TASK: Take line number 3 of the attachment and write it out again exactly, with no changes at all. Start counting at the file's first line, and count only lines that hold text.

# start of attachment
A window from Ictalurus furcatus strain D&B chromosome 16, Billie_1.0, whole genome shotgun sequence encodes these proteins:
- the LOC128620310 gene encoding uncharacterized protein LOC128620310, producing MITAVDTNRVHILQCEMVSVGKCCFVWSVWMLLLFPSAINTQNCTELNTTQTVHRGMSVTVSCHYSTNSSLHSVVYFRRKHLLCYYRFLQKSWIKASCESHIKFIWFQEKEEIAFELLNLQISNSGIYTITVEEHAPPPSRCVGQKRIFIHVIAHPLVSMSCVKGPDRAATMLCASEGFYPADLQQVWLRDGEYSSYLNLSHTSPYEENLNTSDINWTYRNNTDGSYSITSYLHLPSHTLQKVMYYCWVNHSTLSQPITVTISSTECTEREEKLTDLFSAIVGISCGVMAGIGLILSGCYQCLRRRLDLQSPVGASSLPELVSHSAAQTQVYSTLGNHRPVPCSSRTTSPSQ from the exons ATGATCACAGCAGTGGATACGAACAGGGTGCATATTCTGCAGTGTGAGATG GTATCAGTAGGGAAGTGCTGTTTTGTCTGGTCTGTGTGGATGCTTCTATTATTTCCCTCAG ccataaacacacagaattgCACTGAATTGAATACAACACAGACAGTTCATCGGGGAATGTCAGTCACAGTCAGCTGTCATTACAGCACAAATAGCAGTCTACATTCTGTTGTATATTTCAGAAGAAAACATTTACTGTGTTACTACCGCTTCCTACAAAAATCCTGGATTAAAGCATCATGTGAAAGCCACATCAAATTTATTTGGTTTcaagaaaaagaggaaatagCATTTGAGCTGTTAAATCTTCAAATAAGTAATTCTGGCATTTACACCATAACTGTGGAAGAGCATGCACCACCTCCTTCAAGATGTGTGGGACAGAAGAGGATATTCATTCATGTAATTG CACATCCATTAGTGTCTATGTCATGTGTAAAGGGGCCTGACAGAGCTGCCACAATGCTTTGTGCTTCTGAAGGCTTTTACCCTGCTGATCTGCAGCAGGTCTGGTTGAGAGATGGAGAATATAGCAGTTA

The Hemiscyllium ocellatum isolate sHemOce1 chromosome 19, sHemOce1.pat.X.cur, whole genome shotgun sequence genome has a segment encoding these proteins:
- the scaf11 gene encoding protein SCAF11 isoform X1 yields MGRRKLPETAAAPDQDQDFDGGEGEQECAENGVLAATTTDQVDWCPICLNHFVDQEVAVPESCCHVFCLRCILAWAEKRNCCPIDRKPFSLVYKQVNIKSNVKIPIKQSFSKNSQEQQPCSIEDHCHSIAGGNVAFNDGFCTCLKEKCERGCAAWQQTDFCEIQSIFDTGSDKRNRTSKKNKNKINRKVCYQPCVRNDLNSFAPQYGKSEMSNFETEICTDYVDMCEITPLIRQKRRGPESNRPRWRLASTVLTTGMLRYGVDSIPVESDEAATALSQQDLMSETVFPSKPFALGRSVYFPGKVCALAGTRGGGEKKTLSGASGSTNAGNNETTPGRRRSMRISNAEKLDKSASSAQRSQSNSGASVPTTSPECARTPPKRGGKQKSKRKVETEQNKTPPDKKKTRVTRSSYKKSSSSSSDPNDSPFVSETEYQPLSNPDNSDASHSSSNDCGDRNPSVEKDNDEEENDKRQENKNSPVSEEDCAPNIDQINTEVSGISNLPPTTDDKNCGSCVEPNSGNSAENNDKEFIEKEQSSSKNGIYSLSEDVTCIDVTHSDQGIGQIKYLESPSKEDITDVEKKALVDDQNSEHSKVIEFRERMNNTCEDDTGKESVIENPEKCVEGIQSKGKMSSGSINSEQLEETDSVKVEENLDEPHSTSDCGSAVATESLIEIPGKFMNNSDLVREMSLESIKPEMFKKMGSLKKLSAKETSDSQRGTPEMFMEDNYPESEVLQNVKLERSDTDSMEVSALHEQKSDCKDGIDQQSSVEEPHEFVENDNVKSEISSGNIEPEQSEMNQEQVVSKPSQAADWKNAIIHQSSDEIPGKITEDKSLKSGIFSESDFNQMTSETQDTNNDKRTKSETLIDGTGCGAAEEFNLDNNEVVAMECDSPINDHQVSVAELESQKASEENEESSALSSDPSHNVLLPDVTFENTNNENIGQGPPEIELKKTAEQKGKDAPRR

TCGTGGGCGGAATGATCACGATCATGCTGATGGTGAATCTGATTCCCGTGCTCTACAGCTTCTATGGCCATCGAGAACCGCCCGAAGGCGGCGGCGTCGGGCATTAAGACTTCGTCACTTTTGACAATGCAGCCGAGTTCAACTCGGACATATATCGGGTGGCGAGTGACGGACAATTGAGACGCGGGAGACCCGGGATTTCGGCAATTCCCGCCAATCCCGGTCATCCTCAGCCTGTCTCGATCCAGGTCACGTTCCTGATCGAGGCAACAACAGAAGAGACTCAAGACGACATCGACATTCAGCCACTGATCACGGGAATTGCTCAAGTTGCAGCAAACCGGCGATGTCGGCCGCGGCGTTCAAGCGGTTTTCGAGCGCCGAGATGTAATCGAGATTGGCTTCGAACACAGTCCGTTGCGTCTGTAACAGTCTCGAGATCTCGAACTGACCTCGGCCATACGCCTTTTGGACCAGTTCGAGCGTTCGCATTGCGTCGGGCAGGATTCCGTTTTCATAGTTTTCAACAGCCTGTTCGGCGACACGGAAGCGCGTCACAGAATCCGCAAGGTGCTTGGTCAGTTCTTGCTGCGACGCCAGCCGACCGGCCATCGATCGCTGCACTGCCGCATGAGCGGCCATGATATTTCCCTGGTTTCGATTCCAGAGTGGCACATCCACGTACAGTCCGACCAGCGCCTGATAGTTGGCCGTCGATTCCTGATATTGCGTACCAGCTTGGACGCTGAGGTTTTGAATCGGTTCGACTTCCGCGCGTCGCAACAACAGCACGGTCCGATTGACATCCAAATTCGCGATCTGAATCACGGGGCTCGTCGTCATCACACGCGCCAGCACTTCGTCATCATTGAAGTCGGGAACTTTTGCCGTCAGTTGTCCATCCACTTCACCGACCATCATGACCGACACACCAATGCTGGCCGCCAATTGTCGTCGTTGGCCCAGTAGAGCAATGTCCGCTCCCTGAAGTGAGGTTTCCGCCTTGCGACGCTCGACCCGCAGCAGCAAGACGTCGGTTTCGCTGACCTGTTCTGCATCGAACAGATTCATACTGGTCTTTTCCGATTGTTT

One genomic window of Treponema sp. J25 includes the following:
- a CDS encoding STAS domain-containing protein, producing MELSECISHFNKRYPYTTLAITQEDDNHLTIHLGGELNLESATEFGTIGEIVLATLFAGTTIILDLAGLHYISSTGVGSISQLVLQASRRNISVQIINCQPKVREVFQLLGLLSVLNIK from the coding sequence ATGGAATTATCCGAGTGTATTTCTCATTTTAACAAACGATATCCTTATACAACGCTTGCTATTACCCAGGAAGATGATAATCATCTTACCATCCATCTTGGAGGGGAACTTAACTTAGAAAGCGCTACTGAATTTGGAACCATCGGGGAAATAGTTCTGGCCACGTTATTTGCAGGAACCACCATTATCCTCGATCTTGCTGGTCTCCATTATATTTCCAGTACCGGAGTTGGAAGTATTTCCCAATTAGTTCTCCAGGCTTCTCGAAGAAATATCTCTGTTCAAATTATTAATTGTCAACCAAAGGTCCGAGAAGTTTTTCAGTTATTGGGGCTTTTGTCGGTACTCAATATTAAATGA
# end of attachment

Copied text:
The Hemiscyllium ocellatum isolate sHemOce1 chromosome 19, sHemOce1.pat.X.cur, whole genome shotgun sequence genome has a segment encoding these proteins: